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Why are student (young) activists so few and far between?

You always see stories on the news about these inspiring young children and teens that have done amazing things to change their community or contribute to a charity. These are great accomplishments and children and teenagers should aspire to be like these people and try to do things like this, but there has not been a lot of true change by the world's next great generation. I hope that when they become adults that they're ambition will change like the world will. I know that there are children capable are out there but why is there not more?

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    Dec 13 2013: Hi Kegan!
    From looking at your profile, it looks like you are relatively new to TED conversations.....welcome!

    Your question suggests that there are not enough young people in our world who want to change the world for the better. When you've been on TED for awhile, hopefully you will interact with the many young people who comment here and contribute positively to our global community. Based on what I've seen from the young people contributing on TED, as well as many of the young people I encounter in our world, I am anticipating many positive changes in our world:>)
  • Dec 8 2013: I believe that your question is not, or perhaps should not be,"why are there not more?'' but rather ''why are not more heard of?'' Personally I feel as though the face of activism when it comes to youth can be very one-sided where only certain young people are given praise for their actions whilst other young people are seen as lazy and not willing to make change. The opposite is true. Many times and too often young people are not recognized by the mainstream for perhaps "fighting against the upper power" or for volunteering to read to kids in a school program. Because of popular culture only the fought against struggles that are seen as "endearing" or "not very unsettling to normal society". This is not to say that any one struggle is over another however. As a student activist I can say truthfully that my work in respects to "activism" can feel very isolating. Along with a host of other young people who fight for student rights a and social change in New Orleans. And unfortunately with such work comes pushback and attacks because adults who want to keep the world as they have made it don't want to hear us. But a story about a youth who perhaps raised money for a charity will perhaps be broadcasted on the five o'clock news for the world to hear. But they are still fighting for the same thing: justice and a better world. I know of such youth in many cities in the U.S. and know that they most likely exist in every city around the world. So i say to you sir or madam, if you are looking for young activists, just look right around yourself. -:)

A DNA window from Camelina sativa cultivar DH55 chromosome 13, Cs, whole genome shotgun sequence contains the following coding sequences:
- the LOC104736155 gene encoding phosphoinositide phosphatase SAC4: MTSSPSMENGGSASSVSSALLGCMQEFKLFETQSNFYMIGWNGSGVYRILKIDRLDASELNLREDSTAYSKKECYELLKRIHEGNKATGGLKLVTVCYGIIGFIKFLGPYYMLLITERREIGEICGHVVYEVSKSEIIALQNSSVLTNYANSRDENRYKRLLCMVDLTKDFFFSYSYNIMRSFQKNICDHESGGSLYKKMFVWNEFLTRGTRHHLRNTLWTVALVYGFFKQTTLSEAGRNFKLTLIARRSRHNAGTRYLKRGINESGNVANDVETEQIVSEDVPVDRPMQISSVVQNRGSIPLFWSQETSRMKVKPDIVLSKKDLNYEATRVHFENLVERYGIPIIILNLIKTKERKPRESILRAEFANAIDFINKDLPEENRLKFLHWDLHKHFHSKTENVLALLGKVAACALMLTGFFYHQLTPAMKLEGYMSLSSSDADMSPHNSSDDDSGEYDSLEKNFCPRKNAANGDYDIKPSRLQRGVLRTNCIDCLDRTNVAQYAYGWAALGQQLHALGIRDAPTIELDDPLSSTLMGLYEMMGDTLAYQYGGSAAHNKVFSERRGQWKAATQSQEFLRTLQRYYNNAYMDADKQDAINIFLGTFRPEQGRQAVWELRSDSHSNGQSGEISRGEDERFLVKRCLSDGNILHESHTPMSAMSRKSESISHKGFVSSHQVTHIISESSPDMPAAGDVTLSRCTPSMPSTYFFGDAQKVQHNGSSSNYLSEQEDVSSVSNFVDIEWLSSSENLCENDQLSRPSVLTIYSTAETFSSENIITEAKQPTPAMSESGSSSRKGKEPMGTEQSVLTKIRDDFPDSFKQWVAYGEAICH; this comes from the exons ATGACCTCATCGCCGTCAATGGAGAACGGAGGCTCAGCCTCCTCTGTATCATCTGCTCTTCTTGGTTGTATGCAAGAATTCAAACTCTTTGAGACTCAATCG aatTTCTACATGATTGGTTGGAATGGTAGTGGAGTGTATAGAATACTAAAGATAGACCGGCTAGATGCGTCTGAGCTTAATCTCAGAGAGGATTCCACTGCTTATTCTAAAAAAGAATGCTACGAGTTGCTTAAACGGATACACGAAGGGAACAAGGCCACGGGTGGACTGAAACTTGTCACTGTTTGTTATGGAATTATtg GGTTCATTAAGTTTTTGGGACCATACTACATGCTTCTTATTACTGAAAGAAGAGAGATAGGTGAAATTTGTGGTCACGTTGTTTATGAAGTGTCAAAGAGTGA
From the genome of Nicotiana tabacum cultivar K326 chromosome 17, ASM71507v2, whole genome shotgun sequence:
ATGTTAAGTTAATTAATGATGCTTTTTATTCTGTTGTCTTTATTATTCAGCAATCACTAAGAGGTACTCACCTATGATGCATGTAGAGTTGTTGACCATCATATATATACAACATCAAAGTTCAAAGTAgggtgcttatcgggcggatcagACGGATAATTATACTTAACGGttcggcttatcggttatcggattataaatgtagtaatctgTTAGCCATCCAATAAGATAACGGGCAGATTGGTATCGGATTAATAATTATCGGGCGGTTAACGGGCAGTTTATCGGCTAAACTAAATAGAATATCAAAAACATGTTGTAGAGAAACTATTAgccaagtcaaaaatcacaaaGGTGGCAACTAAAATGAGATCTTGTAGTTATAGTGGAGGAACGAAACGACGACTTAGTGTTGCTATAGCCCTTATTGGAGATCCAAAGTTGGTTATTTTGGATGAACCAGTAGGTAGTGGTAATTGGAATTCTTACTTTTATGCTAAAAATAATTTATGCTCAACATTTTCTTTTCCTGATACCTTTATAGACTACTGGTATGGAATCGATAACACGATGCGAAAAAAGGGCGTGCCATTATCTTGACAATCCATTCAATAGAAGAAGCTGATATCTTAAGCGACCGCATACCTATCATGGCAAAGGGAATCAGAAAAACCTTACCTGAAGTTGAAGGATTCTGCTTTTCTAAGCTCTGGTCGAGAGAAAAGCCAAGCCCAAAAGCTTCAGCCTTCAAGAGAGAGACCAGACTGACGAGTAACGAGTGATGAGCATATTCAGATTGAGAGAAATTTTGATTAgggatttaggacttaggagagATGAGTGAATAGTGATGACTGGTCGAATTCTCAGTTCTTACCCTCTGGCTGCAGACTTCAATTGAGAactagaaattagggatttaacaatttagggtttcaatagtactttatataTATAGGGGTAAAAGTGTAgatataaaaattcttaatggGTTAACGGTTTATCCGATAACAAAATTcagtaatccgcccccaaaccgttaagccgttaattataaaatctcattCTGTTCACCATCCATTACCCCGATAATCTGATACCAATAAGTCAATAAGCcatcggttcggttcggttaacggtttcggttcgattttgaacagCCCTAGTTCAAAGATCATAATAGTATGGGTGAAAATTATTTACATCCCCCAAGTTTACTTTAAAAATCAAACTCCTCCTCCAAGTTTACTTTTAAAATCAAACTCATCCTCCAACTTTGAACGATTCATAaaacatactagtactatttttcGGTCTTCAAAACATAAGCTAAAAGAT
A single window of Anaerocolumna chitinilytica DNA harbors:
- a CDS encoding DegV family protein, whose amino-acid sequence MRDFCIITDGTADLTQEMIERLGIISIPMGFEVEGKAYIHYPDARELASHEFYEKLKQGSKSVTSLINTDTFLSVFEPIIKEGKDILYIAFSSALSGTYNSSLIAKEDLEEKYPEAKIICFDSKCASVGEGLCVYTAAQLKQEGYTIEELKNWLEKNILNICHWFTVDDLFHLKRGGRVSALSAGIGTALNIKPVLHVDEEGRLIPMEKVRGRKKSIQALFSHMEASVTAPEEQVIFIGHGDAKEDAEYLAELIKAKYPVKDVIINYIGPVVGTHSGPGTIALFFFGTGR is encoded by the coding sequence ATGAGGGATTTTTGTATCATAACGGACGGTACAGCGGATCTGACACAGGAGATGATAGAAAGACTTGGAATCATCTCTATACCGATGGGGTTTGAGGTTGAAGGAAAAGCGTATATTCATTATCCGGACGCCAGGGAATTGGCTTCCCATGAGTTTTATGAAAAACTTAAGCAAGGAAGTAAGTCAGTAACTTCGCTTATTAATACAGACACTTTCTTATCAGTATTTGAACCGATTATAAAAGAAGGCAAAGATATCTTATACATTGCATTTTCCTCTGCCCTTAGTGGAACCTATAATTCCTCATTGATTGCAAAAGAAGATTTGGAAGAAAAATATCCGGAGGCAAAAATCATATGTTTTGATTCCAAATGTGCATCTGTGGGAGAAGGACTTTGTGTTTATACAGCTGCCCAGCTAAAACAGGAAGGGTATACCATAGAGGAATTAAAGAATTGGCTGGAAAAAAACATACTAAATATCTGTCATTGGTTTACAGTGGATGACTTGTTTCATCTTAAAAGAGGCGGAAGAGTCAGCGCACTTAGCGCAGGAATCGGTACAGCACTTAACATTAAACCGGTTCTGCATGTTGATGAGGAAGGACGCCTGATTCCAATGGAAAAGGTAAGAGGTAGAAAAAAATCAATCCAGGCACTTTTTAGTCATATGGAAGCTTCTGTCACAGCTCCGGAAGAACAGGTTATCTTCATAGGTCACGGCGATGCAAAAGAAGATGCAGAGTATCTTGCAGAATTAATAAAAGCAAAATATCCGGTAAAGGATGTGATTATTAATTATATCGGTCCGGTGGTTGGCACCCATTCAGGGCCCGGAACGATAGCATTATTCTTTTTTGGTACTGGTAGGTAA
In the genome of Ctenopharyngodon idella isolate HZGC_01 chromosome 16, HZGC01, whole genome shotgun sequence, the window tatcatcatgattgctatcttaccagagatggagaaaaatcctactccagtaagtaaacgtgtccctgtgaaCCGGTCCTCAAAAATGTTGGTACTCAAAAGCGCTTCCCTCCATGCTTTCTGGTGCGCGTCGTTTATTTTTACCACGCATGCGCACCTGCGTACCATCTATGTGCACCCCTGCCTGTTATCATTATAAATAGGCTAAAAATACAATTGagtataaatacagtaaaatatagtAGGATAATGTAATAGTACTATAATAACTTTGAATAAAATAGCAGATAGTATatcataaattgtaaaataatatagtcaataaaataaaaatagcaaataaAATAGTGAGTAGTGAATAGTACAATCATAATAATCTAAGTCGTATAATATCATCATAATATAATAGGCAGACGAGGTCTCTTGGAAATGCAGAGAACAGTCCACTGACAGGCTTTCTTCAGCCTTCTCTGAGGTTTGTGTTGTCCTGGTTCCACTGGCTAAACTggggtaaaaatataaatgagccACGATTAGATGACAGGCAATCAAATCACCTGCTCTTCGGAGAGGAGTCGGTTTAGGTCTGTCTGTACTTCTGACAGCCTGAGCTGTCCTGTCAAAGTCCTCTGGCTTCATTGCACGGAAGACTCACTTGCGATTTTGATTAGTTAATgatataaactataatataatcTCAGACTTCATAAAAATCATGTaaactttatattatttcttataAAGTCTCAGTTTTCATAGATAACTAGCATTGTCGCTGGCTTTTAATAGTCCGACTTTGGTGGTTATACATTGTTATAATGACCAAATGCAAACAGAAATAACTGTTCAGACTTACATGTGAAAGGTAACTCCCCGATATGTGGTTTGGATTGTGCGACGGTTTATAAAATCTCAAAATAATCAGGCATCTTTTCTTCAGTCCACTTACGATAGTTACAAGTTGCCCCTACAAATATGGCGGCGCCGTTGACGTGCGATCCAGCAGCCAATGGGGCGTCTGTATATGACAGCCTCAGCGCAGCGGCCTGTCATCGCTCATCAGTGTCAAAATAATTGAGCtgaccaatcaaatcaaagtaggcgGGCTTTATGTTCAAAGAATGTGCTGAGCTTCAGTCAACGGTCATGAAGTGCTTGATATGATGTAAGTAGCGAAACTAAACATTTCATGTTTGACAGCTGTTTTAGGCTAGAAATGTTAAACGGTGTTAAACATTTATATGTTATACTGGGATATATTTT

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      Dec 11 2013: That's a great point! Charity work is way less controversial, and much more likely to be show, whereas other activism is a pain in itself for most media.
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    Dec 11 2013: As a young student who is very opinionated on multiple issues, I can tell you that there is not the proper environment to really participate in change. First off, my generation's focus is completely on college admissions and resume building. There is little encouragement for anything big and unrelated. Sure activism could be a resume thing too, but it's so specific that one's views might not be accepted by institutions they wish to apply to. Second, this focus point also takes up most of our time, as it seems it's impossible to do too much club, sport, and volunteer work. The generation is well encouraged to maintain this focus completely. Furthermore, I think many of us don't think we can really make a difference, regardless of our ideas, as there is still ageism to consider. Lastly, many of us are not often encouraged to think outside the box of our ordinary student selves.
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      Dec 13 2013: Krisi,
      It sounds like you are already thinking outside the box, and perhaps the focus on college admissions and resume building is the first step, and the stage of your life in which you can start to build a good foundation?
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        Dec 13 2013: What do you mean? I don't think success and activism are synonymous.
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          Dec 13 2013: Krisi,
          As I understand your previous comment, you say that your generation is focusing on college admissions and resume building, and there is no time for "anything big and unrelated".

          I'm only suggesting that perhaps college and resume building (education and experience) may be the step you are taking to bigger things in your future. The more information we have with education and life experiences, contributes to how we can "BE" in this world. In my life adventure, there have been different stages of education and experiences, all of which add to our ability to function in various ways in our world.....make any sense?
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        Dec 13 2013: Yes it does. And some volunteer work certainly helps that. However to be an activist, you must be a leader. Meanwhile doing all the "great" things you are expected to do just makes you a clone of everyone else in your generation.
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          Dec 14 2013: I agree Krisi, that volunteer work is very valuable both for the giver and receiver of volunteer services. I also agree that an activist is a leader. In my perception, there are various levels of activism ("a doctrine or practice that emphasizes direct vigorous action in support of or opposition to one side of a controversial issue").